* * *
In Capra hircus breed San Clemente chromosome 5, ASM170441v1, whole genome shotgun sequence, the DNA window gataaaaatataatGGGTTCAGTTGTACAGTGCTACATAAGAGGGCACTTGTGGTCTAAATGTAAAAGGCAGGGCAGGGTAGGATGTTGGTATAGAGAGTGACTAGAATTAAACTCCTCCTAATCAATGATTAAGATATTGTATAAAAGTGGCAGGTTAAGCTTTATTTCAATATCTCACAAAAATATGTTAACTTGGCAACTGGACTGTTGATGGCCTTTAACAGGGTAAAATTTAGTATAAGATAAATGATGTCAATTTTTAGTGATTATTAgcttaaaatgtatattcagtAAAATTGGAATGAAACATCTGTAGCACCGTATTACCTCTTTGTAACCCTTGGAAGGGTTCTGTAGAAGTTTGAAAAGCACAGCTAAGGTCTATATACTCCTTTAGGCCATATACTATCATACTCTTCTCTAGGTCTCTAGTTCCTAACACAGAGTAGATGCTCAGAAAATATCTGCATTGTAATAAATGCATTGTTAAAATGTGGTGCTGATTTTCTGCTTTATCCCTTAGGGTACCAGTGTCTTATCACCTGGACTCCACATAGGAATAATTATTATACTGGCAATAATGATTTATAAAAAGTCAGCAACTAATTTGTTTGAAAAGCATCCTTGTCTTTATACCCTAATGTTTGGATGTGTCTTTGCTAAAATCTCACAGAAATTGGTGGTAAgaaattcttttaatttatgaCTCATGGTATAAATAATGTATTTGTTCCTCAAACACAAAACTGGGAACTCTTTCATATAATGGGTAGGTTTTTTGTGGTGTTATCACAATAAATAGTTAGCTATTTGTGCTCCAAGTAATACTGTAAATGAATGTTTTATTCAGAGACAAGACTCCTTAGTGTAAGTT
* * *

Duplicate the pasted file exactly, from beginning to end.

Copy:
In Capra hircus breed San Clemente chromosome 5, ASM170441v1, whole genome shotgun sequence, the DNA window gataaaaatataatGGGTTCAGTTGTACAGTGCTACATAAGAGGGCACTTGTGGTCTAAATGTAAAAGGCAGGGCAGGGTAGGATGTTGGTATAGAGAGTGACTAGAATTAAACTCCTCCTAATCAATGATTAAGATATTGTATAAAAGTGGCAGGTTAAGCTTTATTTCAATATCTCACAAAAATATGTTAACTTGGCAACTGGACTGTTGATGGCCTTTAACAGGGTAAAATTTAGTATAAGATAAATGATGTCAATTTTTAGTGATTATTAgcttaaaatgtatattcagtAAAATTGGAATGAAACATCTGTAGCACCGTATTACCTCTTTGTAACCCTTGGAAGGGTTCTGTAGAAGTTTGAAAAGCACAGCTAAGGTCTATATACTCCTTTAGGCCATATACTATCATACTCTTCTCTAGGTCTCTAGTTCCTAACACAGAGTAGATGCTCAGAAAATATCTGCATTGTAATAAATGCATTGTTAAAATGTGGTGCTGATTTTCTGCTTTATCCCTTAGGGTACCAGTGTCTTATCACCTGGACTCCACATAGGAATAATTATTATACTGGCAATAATGATTTATAAAAAGTCAGCAACTAATTTGTTTGAAAAGCATCCTTGTCTTTATACCCTAATGTTTGGATGTGTCTTTGCTAAAATCTCACAGAAATTGGTGGTAAgaaattcttttaatttatgaCTCATGGTATAAATAATGTATTTGTTCCTCAAACACAAAACTGGGAACTCTTTCATATAATGGGTAGGTTTTTTGTGGTGTTATCACAATAAATAGTTAGCTATTTGTGCTCCAAGTAATACTGTAAATGAATGTTTTATTCAGAGACAAGACTCCTTAGTGTAAGTT